¶ 7 In August 2006, the Insureds filed suit against Lloyd's, Caronia, and Fox–Everett (collectively the “Insurers”) in the Circuit Court for the First Judicial District of Jones County. Against Lloyd's, the Insureds alleged breach of contract for failure to provide coverage and defense costs. Against both Lloyd's and Caronia, they alleged fraud and breach of the duty of good faith and fair dealing for misrepresenting that the Insureds had to pay the deductibles in full before they were entitled to coverage. Against Fox–Everett, they asserted breach of contract, breach of fiduciary duty, negligent misrepresentation, and gross negligence for allegedly procuring the policy without informing the Insureds of the $250,000 deductible.

¶ 8 Lloyd's counterclaimed, alleging breach of contract against Southern Healthcare and seeking a declaratory judgment that Southern Healthcare must pay the $250,000 deductible for each of the underlying suits. After settling the underlying claims, Lloyd's moved for summary judgment on the Insureds' claims against it and Caronia. Lloyd's also moved for summary judgment on its counterclaim. The trial judge, Judge Robert G. Evans, found no issues of material fact and granted Lloyd's summary judgment. The ruling required the Insureds to reimburse Lloyd's in the amount of $701,153.54 for the costs of defense and settlement that fell within the per-claim deductible. Pursuant to Rule 54(b) of the Mississippi Rules of Civil Procedure, the trial judge entered a final judgment as to the Insureds' claims against Lloyd's and Caronia on March 26, 2008. The trial judge entered a final judgment as to Lloyd's counterclaim against Southern Healthcare on July 11, 2008. The Insureds' claims against Fox–Everett were not part of the summary judgment.

¶ 9 The Insureds appealed, and the case was assigned to the Court of Appeals. The Court of Appeals dismissed the appeal as improperly certified because the claims against Fox–Everett had not been disposed of, and it found those claims to be “intertwined” with the claims for damages. S. Healthcare Servs., Inc. v. Lloyd's of London, 20 So.3d 84, 88 (¶ 14) (Miss.Ct.App.2009). The majority did not address the propriety of summary judgment. Four judges dissented, writing that the appeal should not have been dismissed because the claims against Fox–Everett were not relevant to the claims against Lloyd's and Caronia and the appeal was properly before the court. Id. at 92 (¶¶ 33–34). In addition, the dissenting judges would have reversed the trial court's grant of summary judgment and remanded for a trial on the merits. Id. at 99 (¶ 63).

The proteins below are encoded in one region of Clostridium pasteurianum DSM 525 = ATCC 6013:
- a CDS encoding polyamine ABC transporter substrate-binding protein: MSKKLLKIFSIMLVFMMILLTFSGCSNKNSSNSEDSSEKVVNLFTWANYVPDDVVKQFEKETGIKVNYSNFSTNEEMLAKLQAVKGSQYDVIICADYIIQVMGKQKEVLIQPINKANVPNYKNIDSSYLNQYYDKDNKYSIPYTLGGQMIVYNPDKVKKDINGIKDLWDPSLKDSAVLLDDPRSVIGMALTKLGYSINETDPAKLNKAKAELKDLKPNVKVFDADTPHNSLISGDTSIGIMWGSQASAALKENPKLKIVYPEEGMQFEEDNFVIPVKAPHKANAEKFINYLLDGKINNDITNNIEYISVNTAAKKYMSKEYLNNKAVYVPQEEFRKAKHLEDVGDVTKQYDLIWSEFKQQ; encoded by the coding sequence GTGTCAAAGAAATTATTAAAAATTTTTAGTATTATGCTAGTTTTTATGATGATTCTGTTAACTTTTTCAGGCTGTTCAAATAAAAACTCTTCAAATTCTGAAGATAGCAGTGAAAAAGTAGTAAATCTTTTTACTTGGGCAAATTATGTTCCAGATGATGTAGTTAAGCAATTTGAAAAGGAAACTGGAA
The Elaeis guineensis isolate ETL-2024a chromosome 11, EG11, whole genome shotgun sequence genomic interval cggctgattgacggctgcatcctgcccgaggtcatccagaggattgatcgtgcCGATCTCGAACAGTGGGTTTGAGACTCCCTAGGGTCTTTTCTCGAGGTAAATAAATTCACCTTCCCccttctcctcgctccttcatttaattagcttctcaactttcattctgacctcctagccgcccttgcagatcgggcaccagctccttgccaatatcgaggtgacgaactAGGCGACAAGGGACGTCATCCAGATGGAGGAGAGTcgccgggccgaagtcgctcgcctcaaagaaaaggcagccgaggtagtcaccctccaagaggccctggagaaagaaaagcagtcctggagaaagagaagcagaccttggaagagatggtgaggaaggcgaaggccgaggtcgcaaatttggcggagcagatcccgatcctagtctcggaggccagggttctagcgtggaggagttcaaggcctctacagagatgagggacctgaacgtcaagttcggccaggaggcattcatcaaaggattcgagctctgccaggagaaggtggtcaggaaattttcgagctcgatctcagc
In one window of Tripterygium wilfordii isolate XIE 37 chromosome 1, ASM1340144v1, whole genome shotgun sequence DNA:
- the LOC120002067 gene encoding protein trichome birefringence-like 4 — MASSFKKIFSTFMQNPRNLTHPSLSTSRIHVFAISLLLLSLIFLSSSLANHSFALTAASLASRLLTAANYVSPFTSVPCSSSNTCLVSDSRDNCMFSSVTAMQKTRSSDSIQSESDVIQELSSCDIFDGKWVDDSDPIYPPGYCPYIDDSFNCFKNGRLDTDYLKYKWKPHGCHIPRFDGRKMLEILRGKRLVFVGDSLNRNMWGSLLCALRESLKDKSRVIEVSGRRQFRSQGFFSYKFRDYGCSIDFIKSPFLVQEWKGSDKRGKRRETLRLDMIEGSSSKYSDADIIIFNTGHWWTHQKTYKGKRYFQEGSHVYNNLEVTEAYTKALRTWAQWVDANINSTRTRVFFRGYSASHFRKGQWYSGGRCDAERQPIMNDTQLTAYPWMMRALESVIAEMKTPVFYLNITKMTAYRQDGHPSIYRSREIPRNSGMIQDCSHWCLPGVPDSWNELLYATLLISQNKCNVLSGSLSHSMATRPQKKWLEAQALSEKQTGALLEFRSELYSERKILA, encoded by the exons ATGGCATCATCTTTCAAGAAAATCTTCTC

¶ 10 On remand, the Insureds filed a motion to reconsider summary judgment. Judge Evans died before the motion could be considered, and Judge Joe N. Pigott was appointed as Special Judge to preside over the case. Judge Pigott scheduled a hearing on the motion to reconsider summary judgment and for a status conference on March 10, 2011. At the hearing, Judge Pigott vacated the summary judgments granted by Judge Evans, directed the parties to proceed with discovery, and set a trial date.

¶ 11 Following the March 10th hearing, the litigation continued as though all parties were again in the suit and proceeding to trial in September. At a hearing on a motion to compel discovery held on June 16, 2011, Judge Pigott did not remember vacating the summary judgments, and an order had not been entered vacating them. However, an order dated August 16, 2011, nunc pro tunc to March 10, 2011, is in the record.

¶ 12 On September 29, 2011, the parties were before Judge Pigott at a hearing on another motion to compel and a motion for leave to amend the complaint. At the hearing, Judge Pigott reinstated the grants of summary judgment in favor of Lloyd's and Caronia, finding that they were never reversed and were still in effect. Judge Pigott said Fox–Everett was the only defendant left in the case, and the Insureds were to proceed to trial against Fox–Everett only. He denied the Insureds' motion to amend the complaint, because the amendments pertained only to Lloyd's. Judge Pigott entered new final judgments dismissing the Insureds' claims against Lloyd's and Caronia and dismissing Lloyd's counterclaim against the Insureds. After entry of the final judgments, the Insureds filed multiple motions indicating they believed Judge Pigott did not allow their arguments into the record. The Insureds also filed a motion for a new trial, which the trial court d...